What a dismal day it was here in Ōtautahi the other Sunday. Raining and cold. I really did not feel like going outside and working in the māra. However, the day was clearing and I had my Pirita to sow.
In an effort to boost diversity and bring native birds back into the city, Christchurch City Council have launched a Citizen Science Project. The Backyard Mistletoe Project is a city wide project that encourages people to sow native mistletoe in their backyards. 9000 Pirita seeds have been harvested from Banks Peninsula and distributed to 450 eager Christchurch gardeners.
Each gardener has registered with CCC and has committed to sowing and monitoring 20 seeds. With a success rate of 5% we will be lucky if one plant germinates from 20 seeds.
My friend Sally and I registered. She collected our seeds from the Botanic Gardens. They had to be sown the following day. So out into the cold, wet garden I traipsed looking for bare branches of appropriate host trees to sow these tiny taonga.
Meanwhile, my devoted little gardening pal Buddy Boy elected to remain inside. Curled up tight, asleep on the bed.
Although seed sowing registration has now closed, anyone interested can still register online to follow the projects progress.
Winter garden are beautiful with the stark contrast of twig and berry. I am enjoying the bellbirds, fantails and wax eyes visiting my garden seeking out winter flowering shrubs.
As the cloud level comes down and the weather cools, native birds arrive to take their luck in domestic gardens. If you’re lucky enough to have a neighbour with large trees or you have nectar rich flowering shrubs in your garden you may have had a visit. The liquid sound of bellbirds singing in Christchurch gardens is on the increase. Have you had any visit your garden?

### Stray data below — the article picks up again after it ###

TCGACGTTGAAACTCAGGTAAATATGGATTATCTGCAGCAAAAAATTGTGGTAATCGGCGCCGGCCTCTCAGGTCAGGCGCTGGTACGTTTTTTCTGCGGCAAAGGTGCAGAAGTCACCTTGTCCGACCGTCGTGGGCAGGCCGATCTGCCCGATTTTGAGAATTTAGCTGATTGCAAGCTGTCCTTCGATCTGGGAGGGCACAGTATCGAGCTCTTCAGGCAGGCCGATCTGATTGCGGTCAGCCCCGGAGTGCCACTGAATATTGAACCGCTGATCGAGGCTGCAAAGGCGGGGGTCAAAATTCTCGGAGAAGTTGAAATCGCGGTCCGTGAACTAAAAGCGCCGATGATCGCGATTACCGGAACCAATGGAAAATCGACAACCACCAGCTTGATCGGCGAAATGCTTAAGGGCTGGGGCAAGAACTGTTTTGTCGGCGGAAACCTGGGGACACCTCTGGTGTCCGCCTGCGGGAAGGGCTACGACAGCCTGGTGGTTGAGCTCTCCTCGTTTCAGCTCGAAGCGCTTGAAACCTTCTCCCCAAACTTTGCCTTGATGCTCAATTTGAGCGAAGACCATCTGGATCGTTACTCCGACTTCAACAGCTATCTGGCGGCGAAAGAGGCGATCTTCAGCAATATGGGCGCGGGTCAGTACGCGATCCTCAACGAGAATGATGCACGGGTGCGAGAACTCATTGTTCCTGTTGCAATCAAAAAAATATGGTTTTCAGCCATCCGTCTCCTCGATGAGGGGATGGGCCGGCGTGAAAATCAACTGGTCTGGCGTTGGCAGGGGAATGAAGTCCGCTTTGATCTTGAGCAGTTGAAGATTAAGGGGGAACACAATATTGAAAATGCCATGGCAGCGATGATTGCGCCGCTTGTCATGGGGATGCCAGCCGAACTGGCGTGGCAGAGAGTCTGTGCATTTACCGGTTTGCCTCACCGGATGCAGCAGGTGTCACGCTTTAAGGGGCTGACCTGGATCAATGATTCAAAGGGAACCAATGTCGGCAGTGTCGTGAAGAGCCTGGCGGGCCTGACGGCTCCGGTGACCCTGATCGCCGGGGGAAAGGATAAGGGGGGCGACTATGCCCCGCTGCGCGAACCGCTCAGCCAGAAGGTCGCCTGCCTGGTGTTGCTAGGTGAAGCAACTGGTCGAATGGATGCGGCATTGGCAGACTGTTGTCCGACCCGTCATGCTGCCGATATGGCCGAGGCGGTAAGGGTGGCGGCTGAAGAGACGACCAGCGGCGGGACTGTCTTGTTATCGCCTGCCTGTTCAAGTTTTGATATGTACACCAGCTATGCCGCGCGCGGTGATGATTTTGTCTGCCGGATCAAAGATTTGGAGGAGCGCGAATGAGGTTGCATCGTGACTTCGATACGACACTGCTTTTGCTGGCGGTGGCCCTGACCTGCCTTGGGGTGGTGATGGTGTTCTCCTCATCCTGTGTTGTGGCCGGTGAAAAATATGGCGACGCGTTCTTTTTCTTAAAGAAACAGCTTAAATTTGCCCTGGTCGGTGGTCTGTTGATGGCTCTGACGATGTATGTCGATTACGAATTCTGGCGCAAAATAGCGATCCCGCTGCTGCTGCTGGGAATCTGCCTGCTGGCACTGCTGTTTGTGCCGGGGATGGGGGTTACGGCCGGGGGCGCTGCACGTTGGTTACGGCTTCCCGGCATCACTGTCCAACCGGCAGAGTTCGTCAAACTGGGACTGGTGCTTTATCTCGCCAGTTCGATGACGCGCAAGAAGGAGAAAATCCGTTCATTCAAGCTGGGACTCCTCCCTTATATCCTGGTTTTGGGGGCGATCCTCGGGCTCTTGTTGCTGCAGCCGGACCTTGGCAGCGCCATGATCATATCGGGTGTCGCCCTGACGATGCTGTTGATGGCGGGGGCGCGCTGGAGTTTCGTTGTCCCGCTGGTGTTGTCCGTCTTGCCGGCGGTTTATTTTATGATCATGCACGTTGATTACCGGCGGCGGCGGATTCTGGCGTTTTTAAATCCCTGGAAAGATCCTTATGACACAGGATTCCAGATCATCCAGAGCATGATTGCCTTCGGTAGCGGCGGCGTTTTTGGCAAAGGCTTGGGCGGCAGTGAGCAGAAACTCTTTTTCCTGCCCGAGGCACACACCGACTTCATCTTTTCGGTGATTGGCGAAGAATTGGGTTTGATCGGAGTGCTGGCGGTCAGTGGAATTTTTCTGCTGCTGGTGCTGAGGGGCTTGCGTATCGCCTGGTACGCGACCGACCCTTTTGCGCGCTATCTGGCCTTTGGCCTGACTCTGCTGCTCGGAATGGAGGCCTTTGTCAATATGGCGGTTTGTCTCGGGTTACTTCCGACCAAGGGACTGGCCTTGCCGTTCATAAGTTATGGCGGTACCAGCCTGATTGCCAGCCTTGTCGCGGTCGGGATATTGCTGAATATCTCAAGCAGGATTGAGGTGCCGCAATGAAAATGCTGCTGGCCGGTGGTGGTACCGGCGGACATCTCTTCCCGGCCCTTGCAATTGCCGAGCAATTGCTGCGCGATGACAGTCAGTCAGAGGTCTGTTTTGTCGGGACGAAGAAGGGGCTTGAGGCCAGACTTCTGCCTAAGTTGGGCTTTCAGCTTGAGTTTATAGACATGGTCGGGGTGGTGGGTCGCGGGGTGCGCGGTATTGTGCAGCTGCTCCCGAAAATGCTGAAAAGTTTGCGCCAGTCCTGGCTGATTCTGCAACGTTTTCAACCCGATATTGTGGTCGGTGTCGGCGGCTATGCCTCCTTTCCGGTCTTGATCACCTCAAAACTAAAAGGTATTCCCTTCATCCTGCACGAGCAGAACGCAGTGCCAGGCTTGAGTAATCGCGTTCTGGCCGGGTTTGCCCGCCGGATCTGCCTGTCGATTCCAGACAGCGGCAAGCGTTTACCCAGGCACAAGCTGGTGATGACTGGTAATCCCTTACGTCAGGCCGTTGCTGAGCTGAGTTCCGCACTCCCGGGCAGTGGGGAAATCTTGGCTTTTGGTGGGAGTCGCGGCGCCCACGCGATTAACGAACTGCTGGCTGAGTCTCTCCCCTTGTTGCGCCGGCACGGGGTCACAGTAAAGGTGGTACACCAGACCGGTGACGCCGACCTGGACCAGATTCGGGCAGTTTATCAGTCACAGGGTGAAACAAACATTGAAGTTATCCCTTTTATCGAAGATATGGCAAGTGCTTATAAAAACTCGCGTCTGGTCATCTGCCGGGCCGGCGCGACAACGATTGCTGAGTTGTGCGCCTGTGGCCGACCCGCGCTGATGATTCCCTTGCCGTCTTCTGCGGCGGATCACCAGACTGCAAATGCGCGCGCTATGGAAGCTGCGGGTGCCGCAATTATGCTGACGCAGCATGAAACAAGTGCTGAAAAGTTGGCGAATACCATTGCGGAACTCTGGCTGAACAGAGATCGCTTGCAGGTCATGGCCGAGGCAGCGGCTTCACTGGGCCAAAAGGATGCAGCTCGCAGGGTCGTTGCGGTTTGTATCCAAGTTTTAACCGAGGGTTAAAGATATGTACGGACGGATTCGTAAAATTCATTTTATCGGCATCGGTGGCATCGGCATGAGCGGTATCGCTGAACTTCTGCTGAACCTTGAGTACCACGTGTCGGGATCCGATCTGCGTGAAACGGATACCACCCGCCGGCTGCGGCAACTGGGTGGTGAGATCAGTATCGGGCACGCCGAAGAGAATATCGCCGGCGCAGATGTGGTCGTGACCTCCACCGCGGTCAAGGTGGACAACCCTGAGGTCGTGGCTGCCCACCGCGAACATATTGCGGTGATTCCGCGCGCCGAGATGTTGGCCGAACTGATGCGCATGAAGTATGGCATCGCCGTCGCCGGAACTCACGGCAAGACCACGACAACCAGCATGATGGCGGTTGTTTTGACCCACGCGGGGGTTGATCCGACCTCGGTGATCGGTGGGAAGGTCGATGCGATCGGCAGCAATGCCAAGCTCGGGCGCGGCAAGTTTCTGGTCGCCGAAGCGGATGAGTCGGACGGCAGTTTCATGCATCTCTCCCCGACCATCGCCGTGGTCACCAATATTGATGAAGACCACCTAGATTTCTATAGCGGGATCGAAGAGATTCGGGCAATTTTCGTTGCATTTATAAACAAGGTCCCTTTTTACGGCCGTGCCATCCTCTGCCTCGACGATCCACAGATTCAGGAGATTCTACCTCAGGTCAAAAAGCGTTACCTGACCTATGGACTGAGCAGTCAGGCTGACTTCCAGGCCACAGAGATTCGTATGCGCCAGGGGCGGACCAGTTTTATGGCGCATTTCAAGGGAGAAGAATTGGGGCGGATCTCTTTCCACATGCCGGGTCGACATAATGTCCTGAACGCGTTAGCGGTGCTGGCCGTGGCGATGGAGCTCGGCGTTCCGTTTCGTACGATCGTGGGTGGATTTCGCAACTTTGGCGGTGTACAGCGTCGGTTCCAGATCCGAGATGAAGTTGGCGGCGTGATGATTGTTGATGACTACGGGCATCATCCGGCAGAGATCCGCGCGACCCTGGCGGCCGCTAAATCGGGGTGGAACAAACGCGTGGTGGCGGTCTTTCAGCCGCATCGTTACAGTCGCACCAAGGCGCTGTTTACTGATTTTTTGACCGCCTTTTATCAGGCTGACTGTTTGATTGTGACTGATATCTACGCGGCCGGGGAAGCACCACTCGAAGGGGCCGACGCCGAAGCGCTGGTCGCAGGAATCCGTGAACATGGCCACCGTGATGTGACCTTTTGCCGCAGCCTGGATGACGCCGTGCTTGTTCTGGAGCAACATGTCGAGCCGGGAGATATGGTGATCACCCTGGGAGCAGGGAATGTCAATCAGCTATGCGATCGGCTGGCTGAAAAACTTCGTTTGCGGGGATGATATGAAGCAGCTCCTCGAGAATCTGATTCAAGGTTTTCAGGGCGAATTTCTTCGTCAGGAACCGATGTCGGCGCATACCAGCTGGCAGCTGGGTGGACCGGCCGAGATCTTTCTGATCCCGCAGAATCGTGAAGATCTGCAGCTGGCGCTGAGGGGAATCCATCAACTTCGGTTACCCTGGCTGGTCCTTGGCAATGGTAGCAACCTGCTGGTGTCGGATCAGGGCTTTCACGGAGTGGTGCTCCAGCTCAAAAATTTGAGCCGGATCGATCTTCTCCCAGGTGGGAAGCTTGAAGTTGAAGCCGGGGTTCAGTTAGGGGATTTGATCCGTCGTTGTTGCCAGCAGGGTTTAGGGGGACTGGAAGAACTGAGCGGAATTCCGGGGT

If you haven’t had any bellbirds visit you could take advantage of the wet ground and plant a tree or shrub with the family. Take a visit to your nearest garden centre and get the children to select their own to plant, break out the gumboots and spades and spend the weekend planting. It’s a great way to get everyone outside enjoying the garden and connecting with nature. The kids will remember the time they planted their tree or shrub and you can compare how much they’ve both grown in years to come.
Got a pocket sized garden? Then take advantage of Council planting programmes and connect with your local community. It is surprising how many hands make light work big planting schemes, you’ll see the rewards of your labors quicker than you think. A few years is all it has taken to make a change from paddock to park at the Halswell Quarry.
Christchurch has a proud tradition of public planting days we first celebrated Arbor Day on 4 August 1892. Augustus Florance waxed lyrical and advised on how Arbor Day might be even more successfully observed in the future.